Rhett Fuller appeals Minister’s extradition order

Two diplomatic cables that were posted on the Wikileaks website led to a another appeal in businessman Rhett Fuller’s protracted anti-extradition case.

Last Friday, Fuller’s attorney, Eamon Courtenay, asked the court for an injunction to stay Minister of Foreign Affairs and Attorney General Hon. Wilfred Elrington’s December 2011 order to extradite his client to the United States, because the cables reveal that the Elrington had discussed the case with representatives of the U.S. government.

Courtenay said the fact that they were discussing the matter, while it was before the minister and later before Supreme Court Justice Samuel Awich, was prejudicial to his client.

The appeal justices, however, refused the  request.

Courtenay, however, returned to court on Monday with another series of submissions, including a rebuttal to Elrington and Justice Awich’s ruling that was based on a judgement from the Privy Council.

Courtenay argued that the minister and the learned judged, as Belize government authorities, should have formed their own judgements based on the evidence and submissions that were before them.

He said, “Minister Elrington did not properly weigh the evidence that Mr. Fuller had put before him … Our submission to the court is that the  Rhett Fuller decision in the Privy Council has nothing to do with what was before the Minister.”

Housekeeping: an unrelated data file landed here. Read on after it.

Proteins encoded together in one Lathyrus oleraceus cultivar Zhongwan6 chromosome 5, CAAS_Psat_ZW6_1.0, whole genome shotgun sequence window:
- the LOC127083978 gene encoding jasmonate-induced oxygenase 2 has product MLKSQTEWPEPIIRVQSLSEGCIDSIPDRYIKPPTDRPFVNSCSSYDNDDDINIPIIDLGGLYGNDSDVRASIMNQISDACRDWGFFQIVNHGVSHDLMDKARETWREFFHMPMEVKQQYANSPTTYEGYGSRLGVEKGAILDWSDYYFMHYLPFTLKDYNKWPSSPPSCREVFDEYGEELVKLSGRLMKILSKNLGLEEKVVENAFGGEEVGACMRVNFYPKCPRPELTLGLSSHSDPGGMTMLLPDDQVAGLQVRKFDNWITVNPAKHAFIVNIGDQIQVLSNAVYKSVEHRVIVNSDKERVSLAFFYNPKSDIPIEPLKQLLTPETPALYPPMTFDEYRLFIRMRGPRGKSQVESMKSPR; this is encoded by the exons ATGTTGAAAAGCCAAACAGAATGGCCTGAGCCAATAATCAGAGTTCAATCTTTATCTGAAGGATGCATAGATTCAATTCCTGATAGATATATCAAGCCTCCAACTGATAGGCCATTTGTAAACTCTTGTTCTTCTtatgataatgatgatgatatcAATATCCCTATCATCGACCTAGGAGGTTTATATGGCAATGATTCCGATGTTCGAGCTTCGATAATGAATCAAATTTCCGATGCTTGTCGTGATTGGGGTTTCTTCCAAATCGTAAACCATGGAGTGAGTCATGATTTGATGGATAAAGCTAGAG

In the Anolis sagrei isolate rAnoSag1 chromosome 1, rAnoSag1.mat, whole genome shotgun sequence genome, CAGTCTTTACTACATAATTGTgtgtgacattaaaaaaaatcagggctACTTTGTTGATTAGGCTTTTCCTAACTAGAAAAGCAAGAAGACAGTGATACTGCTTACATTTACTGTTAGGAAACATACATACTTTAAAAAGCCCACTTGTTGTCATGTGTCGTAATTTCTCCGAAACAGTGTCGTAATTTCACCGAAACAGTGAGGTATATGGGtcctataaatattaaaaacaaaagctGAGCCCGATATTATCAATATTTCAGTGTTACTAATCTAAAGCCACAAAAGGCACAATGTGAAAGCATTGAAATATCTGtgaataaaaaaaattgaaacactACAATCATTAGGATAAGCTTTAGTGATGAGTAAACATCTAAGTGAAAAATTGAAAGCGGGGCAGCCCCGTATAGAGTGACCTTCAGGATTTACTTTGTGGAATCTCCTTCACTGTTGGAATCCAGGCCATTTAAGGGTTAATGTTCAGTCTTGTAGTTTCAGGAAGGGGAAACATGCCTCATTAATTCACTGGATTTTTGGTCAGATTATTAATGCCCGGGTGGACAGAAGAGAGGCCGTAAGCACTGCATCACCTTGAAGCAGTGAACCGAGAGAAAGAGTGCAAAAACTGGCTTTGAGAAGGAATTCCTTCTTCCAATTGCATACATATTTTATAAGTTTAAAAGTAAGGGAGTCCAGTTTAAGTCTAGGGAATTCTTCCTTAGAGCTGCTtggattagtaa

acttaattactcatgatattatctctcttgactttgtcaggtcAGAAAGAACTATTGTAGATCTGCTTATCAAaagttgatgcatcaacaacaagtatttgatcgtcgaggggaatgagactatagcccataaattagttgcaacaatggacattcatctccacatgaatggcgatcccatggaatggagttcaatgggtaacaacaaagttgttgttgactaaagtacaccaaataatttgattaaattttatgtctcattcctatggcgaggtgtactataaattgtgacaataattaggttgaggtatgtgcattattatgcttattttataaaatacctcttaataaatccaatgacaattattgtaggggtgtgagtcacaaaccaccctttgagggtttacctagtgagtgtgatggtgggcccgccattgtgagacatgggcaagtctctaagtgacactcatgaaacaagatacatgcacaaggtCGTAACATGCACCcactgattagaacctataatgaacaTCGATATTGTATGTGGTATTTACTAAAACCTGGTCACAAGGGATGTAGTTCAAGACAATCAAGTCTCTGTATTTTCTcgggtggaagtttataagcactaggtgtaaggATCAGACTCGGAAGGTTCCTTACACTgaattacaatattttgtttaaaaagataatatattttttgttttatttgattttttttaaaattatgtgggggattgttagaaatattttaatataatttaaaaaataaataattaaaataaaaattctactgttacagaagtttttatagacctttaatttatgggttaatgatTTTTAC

He added, “Another important factor that the Minister absolutely did not look at, which the cases say he can look at, is the effect of this on his family.

“Mr. Fuller has a daughter that is suffering from autism and what is the effect of that on Mr. Fuller’s daughter … those are the matters that the minister ought to have taken into account.

Courtenay said the minister failed to do so “because he [the minister] felt that the Privy Council had decided everything already, which is wrong.”

The Court of Appeal has reserved its judgement until a later date.

If Fuller cannot convince the Court of Appeal, his last resort is the Caribbean Court of Justice (CCJ), which is the highest court in Belize’s jurisdiction.

However, the appeals court would have to grant them leave to take the case to the CCJ.

Fuller is wanted for the murder of Glen Miller, a U.S. citizen, who was killed  in Miami Dade County in 1990.

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